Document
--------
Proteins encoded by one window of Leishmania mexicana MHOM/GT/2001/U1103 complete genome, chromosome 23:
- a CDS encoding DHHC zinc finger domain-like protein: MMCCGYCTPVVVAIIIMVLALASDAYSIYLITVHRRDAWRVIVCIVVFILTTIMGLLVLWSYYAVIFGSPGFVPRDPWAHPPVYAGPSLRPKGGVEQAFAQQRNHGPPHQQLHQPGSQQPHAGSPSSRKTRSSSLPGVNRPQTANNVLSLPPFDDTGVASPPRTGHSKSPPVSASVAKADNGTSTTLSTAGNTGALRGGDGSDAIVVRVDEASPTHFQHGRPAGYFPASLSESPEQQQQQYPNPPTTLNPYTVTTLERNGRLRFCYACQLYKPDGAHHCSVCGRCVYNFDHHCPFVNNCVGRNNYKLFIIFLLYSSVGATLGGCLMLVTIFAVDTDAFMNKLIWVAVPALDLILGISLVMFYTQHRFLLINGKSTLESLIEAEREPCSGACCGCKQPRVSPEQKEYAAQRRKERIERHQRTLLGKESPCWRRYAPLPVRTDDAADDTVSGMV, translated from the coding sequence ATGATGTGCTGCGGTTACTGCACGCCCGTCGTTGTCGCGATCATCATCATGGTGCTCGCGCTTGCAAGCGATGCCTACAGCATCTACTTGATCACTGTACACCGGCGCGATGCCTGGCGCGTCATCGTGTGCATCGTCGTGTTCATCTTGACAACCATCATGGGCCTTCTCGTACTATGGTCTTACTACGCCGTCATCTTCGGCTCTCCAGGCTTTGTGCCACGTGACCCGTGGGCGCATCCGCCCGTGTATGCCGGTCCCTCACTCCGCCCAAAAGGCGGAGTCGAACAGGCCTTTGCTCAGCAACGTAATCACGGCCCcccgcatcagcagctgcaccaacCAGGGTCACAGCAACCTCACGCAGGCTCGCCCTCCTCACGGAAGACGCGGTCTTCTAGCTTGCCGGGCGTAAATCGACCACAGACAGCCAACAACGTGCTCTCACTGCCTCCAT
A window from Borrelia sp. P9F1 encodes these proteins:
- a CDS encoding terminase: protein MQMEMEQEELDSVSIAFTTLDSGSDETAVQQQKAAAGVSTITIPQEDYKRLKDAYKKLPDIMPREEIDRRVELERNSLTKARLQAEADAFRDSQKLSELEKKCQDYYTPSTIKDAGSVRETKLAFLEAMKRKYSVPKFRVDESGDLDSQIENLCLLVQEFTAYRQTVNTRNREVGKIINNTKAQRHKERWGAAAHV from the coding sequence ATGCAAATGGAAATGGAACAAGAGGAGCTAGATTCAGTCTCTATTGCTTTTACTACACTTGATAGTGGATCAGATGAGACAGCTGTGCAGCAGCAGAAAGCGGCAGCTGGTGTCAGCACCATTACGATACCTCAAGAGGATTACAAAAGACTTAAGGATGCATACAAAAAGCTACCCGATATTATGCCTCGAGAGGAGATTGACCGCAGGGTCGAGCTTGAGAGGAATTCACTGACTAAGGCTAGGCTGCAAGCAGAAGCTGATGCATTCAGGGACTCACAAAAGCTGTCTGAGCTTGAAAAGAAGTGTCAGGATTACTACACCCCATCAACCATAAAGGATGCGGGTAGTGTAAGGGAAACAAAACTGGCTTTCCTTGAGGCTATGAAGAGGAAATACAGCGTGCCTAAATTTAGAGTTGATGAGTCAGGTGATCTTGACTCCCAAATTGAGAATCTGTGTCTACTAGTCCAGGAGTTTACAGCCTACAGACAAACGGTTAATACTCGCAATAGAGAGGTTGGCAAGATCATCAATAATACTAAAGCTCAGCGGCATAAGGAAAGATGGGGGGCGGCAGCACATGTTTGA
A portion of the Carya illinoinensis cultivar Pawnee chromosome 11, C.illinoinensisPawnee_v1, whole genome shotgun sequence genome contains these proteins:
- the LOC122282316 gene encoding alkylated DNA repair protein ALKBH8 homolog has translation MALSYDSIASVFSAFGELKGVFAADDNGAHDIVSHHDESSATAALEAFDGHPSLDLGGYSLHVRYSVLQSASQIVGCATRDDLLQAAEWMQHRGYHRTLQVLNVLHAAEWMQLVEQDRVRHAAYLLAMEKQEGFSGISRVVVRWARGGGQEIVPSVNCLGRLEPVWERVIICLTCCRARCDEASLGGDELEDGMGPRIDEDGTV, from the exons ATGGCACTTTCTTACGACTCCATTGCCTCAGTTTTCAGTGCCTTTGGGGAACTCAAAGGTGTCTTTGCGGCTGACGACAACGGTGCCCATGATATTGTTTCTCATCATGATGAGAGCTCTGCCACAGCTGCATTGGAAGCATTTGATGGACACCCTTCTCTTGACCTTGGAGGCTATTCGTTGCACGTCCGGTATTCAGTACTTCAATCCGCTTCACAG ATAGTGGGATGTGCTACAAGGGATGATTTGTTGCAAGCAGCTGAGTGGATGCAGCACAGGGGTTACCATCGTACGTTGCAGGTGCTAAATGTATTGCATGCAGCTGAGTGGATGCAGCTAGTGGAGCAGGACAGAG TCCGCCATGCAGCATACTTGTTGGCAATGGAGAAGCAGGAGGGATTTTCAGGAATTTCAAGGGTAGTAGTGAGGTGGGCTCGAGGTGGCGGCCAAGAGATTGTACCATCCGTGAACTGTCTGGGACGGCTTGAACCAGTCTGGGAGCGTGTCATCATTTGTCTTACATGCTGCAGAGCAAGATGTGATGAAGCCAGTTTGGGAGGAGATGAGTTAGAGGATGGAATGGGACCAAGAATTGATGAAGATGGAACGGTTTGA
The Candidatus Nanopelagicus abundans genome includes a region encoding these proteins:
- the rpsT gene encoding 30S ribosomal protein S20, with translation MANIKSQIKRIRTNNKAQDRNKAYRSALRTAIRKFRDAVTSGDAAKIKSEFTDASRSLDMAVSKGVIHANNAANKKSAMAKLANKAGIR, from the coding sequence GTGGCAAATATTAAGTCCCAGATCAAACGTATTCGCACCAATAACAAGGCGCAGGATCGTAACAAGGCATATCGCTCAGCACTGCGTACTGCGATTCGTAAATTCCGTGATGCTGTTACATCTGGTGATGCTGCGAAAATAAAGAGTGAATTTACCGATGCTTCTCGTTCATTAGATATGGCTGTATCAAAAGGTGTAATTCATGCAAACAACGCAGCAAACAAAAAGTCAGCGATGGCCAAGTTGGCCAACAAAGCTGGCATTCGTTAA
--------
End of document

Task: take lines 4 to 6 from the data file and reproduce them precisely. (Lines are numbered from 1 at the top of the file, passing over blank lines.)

- a CDS encoding terminase: protein MQMEMEQEELDSVSIAFTTLDSGSDETAVQQQKAAAGVSTITIPQEDYKRLKDAYKKLPDIMPREEIDRRVELERNSLTKARLQAEADAFRDSQKLSELEKKCQDYYTPSTIKDAGSVRETKLAFLEAMKRKYSVPKFRVDESGDLDSQIENLCLLVQEFTAYRQTVNTRNREVGKIINNTKAQRHKERWGAAAHV from the coding sequence ATGCAAATGGAAATGGAACAAGAGGAGCTAGATTCAGTCTCTATTGCTTTTACTACACTTGATAGTGGATCAGATGAGACAGCTGTGCAGCAGCAGAAAGCGGCAGCTGGTGTCAGCACCATTACGATACCTCAAGAGGATTACAAAAGACTTAAGGATGCATACAAAAAGCTACCCGATATTATGCCTCGAGAGGAGATTGACCGCAGGGTCGAGCTTGAGAGGAATTCACTGACTAAGGCTAGGCTGCAAGCAGAAGCTGATGCATTCAGGGACTCACAAAAGCTGTCTGAGCTTGAAAAGAAGTGTCAGGATTACTACACCCCATCAACCATAAAGGATGCGGGTAGTGTAAGGGAAACAAAACTGGCTTTCCTTGAGGCTATGAAGAGGAAATACAGCGTGCCTAAATTTAGAGTTGATGAGTCAGGTGATCTTGACTCCCAAATTGAGAATCTGTGTCTACTAGTCCAGGAGTTTACAGCCTACAGACAAACGGTTAATACTCGCAATAGAGAGGTTGGCAAGATCATCAATAATACTAAAGCTCAGCGGCATAAGGAAAGATGGGGGGCGGCAGCACATGTTTGA
A portion of the Carya illinoinensis cultivar Pawnee chromosome 11, C.illinoinensisPawnee_v1, whole genome shotgun sequence genome contains these proteins:
- the LOC122282316 gene encoding alkylated DNA repair protein ALKBH8 homolog has translation MALSYDSIASVFSAFGELKGVFAADDNGAHDIVSHHDESSATAALEAFDGHPSLDLGGYSLHVRYSVLQSASQIVGCATRDDLLQAAEWMQHRGYHRTLQVLNVLHAAEWMQLVEQDRVRHAAYLLAMEKQEGFSGISRVVVRWARGGGQEIVPSVNCLGRLEPVWERVIICLTCCRARCDEASLGGDELEDGMGPRIDEDGTV, from the exons ATGGCACTTTCTTACGACTCCATTGCCTCAGTTTTCAGTGCCTTTGGGGAACTCAAAGGTGTCTTTGCGGCTGACGACAACGGTGCCCATGATATTGTTTCTCATCATGATGAGAGCTCTGCCACAGCTGCATTGGAAGCATTTGATGGACACCCTTCTCTTGACCTTGGAGGCTATTCGTTGCACGTCCGGTATTCAGTACTTCAATCCGCTTCACAG ATAGTGGGATGTGCTACAAGGGATGATTTGTTGCAAGCAGCTGAGTGGATGCAGCACAGGGGTTACCATCGTACGTTGCAGGTGCTAAATGTATTGCATGCAGCTGAGTGGATGCAGCTAGTGGAGCAGGACAGAG TCCGCCATGCAGCATACTTGTTGGCAATGGAGAAGCAGGAGGGATTTTCAGGAATTTCAAGGGTAGTAGTGAGGTGGGCTCGAGGTGGCGGCCAAGAGATTGTACCATCCGTGAACTGTCTGGGACGGCTTGAACCAGTCTGGGAGCGTGTCATCATTTGTCTTACATGCTGCAGAGCAAGATGTGATGAAGCCAGTTTGGGAGGAGATGAGTTAGAGGATGGAATGGGACCAAGAATTGATGAAGATGGAACGGTTTGA